Video gives rare glimpse of weather balloon exploding 20 miles above Earth
The fate of this weather balloon isn't so uncommon, but human eyes rarely have the chance to see the dramatic moment that a weather balloon -- still carrying its valuable cargo -- suddenly bursts.
An amateur astronomer filmed a weather balloon from the NWS in Atlanta burst in South Carolina on June 12.
Have you ever seen a weather balloon pop? Most people never will, because the balloons can rise upwards of 20 miles into the atmosphere. However, amateur astronomer Michael Riffle pointed his lens to the sky to allow others to see the impressive sight of a weather balloon's final moments.
As a weather balloon rises through the troposphere into the stratosphere, the air pressure around it decreases, causing the balloon to expand. When a balloon expands too much, the material that holds the helium or hydrogen inside reaches its breaking point, leading to a quick and dramatic pop.
Typically, nobody sees the balloon's burst, as it is out of the range of human sight. However, Riffle's unique camera shot shows exactly what happens to a balloon when it can no longer expand without exploding.
As the weather balloon shatters, pieces of the outer material shoot outward in all directions before succumbing to the effects of gravity. The pieces of the balloon, which can stretch to more than 20 feet wide before it pops, fall toward the Earth's surface in a variety of shapes and sizes.
The most critical part of the balloon is the radiosonde it carries. The radiosonde, which is responsible for collecting valuable weather data as the balloon rises, remains intact even after the balloon pops. A small orange parachute is attached to the radiosonde, allowing it to fall gently back to Earth where the instruments are sometimes collected and returned to be used in future launches.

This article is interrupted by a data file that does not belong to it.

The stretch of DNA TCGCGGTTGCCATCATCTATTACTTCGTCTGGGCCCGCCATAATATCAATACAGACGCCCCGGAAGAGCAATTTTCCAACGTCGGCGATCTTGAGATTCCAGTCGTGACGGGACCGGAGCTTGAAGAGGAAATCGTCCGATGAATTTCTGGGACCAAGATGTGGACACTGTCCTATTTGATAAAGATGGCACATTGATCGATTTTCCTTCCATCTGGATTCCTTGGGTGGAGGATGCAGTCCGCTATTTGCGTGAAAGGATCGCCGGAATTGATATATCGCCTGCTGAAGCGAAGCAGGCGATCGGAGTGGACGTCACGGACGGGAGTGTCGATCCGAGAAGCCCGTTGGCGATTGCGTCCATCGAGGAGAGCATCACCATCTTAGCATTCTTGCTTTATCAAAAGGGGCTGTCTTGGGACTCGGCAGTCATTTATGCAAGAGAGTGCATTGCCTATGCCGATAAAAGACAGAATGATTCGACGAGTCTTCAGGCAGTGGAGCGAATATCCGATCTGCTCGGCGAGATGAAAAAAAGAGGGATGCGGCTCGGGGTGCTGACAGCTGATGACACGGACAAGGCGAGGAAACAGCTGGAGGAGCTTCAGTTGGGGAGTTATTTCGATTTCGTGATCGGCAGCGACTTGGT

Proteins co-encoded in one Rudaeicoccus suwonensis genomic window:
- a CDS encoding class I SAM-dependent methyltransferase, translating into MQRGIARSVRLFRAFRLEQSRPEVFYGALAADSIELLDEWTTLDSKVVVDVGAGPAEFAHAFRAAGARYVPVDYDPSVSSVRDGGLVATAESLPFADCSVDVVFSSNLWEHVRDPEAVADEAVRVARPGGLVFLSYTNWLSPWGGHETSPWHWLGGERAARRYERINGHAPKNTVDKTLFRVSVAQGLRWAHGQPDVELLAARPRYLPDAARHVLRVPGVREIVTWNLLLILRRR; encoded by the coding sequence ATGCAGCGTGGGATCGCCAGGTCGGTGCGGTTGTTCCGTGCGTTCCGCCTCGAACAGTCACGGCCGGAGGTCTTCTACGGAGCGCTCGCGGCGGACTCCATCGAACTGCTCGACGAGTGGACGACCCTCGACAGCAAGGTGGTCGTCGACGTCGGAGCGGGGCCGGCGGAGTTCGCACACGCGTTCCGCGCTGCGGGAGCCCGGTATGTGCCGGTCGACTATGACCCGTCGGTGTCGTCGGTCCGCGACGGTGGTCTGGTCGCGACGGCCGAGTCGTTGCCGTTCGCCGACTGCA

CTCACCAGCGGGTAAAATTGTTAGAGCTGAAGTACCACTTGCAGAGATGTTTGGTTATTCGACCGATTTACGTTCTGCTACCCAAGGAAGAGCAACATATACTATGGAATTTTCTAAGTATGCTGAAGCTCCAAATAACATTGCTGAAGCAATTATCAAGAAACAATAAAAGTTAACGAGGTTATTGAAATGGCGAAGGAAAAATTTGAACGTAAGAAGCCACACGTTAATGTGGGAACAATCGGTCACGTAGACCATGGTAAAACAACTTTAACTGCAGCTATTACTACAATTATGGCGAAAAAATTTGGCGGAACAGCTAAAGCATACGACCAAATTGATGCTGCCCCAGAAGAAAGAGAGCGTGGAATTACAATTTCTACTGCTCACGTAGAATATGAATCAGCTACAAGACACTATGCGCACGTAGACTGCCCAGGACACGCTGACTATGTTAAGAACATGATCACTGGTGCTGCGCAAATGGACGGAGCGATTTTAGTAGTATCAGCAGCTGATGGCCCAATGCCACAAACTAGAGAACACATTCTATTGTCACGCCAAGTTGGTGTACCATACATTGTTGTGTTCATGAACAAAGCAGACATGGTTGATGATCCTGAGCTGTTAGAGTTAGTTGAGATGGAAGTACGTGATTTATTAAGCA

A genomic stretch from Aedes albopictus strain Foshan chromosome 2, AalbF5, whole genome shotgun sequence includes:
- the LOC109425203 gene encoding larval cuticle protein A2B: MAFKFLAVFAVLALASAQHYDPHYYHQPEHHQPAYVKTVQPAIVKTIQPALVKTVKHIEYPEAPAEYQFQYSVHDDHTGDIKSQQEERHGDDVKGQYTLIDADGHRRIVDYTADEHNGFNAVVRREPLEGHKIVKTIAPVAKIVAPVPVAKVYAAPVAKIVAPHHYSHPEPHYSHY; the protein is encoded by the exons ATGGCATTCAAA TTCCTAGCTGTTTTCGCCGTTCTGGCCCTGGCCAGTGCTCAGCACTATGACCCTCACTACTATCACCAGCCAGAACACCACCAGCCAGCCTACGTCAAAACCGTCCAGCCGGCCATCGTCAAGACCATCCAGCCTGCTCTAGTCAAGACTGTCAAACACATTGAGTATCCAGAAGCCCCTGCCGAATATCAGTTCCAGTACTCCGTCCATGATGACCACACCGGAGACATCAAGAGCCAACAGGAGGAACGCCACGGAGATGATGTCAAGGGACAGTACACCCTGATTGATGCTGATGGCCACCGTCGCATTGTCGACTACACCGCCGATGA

Riffle first got the idea to track the balloons after he decided that he wanted to launch a weather balloon of his own for fun. He has built his own radiosonde tracker and records the bursts to learn more about how the radiosondes descend.
"I'm lucky that I live in an area where the radiosondes from NWS Birmingham and Atlanta land," Riffle said. "To date, there have been around 70 that have landed within 40 miles of me and I've been able to recover eight of them."
The weather balloon seen in the video was launched from the National Weather Service's Atlanta office. According to the National Weather Service, the balloons are launched twice a day from over 900 locations, gathering data on air pressure, temperature and relative humidity on its climb skyward. A single balloon launch costs about $200.
On their journey to the stratosphere, weather balloons often endure gnarly weather. The balloons, which are constructed with a biodegradable latex, can endure temperatures as cold as 139 F below zero, ice, rain, thunderstorms and wind speeds of almost 200 mph, according to the NWS.
“Upper-air observations from balloons, from radiosonde instruments attached to balloons, is really one of the best ways we have to get observations,” Tom Bradshaw, a meteorologist for the National Weather Service in Fort Worth, Texas, told AccuWeather National Reporter Bill Wadell.
A National Weather Service meteorologist releases a weather balloon during 40+ mile per hour winds associated with Delta in Jackson, Mississippi, on Oct. 10.
The balloons are an invaluable source of information for forecasters, who use the data in many ways. Computer forecast models integrate weather balloon data into their outputs, which meteorologists use to forecast the weather days in advance.
Weather balloon data can also help meteorologists predict some of the trickiest types of weather to forecast. Radiosonde measurements can help meteorologists peer into the atmosphere to see whether the environment will be conducive for strong thunderstorms to develop or whether snow, sleet, freezing rain or plain rain is likely to fall from the sky during a winter storm.
Auto launching technology is being deployed at NWS offices across the United States to improve the efficiency of the launch process, giving meteorologists more time to focus on writing forecasts rather than setting the balloons loose by hand.
“We will continue to have this radiosonde technology, this balloon technology for quite some time, but it will most likely be done automatically or autonomously without human beings directly having a role in it,” Bradshaw said.
Additional reporting by Bill Wadell.
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